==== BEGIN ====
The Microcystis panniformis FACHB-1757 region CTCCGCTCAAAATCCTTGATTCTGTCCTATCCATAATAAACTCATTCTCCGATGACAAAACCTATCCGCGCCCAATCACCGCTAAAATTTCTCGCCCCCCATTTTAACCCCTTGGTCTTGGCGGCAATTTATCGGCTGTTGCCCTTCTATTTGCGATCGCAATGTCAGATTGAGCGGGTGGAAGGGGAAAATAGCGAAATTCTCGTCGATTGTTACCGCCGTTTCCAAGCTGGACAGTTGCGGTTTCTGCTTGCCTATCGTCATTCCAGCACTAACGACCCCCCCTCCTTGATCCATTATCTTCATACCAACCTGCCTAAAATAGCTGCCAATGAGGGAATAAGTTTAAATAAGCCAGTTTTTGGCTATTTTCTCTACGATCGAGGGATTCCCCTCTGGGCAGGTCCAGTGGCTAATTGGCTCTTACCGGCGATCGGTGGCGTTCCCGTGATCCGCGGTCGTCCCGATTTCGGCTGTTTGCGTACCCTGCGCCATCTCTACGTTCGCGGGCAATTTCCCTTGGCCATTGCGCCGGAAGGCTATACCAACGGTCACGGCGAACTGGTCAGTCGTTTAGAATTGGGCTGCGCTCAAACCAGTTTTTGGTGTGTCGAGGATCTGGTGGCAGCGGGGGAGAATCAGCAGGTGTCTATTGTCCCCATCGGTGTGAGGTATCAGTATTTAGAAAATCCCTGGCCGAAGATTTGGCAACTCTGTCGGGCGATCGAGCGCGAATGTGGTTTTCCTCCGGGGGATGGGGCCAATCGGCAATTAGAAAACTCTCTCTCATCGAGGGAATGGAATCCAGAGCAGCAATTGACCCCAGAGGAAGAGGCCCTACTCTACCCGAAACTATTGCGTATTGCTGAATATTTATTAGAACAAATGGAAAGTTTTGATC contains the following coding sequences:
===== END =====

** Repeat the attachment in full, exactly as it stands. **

The Microcystis panniformis FACHB-1757 region CTCCGCTCAAAATCCTTGATTCTGTCCTATCCATAATAAACTCATTCTCCGATGACAAAACCTATCCGCGCCCAATCACCGCTAAAATTTCTCGCCCCCCATTTTAACCCCTTGGTCTTGGCGGCAATTTATCGGCTGTTGCCCTTCTATTTGCGATCGCAATGTCAGATTGAGCGGGTGGAAGGGGAAAATAGCGAAATTCTCGTCGATTGTTACCGCCGTTTCCAAGCTGGACAGTTGCGGTTTCTGCTTGCCTATCGTCATTCCAGCACTAACGACCCCCCCTCCTTGATCCATTATCTTCATACCAACCTGCCTAAAATAGCTGCCAATGAGGGAATAAGTTTAAATAAGCCAGTTTTTGGCTATTTTCTCTACGATCGAGGGATTCCCCTCTGGGCAGGTCCAGTGGCTAATTGGCTCTTACCGGCGATCGGTGGCGTTCCCGTGATCCGCGGTCGTCCCGATTTCGGCTGTTTGCGTACCCTGCGCCATCTCTACGTTCGCGGGCAATTTCCCTTGGCCATTGCGCCGGAAGGCTATACCAACGGTCACGGCGAACTGGTCAGTCGTTTAGAATTGGGCTGCGCTCAAACCAGTTTTTGGTGTGTCGAGGATCTGGTGGCAGCGGGGGAGAATCAGCAGGTGTCTATTGTCCCCATCGGTGTGAGGTATCAGTATTTAGAAAATCCCTGGCCGAAGATTTGGCAACTCTGTCGGGCGATCGAGCGCGAATGTGGTTTTCCTCCGGGGGATGGGGCCAATCGGCAATTAGAAAACTCTCTCTCATCGAGGGAATGGAATCCAGAGCAGCAATTGACCCCAGAGGAAGAGGCCCTACTCTACCCGAAACTATTGCGTATTGCTGAATATTTATTAGAACAAATGGAAAGTTTTGATC contains the following coding sequences: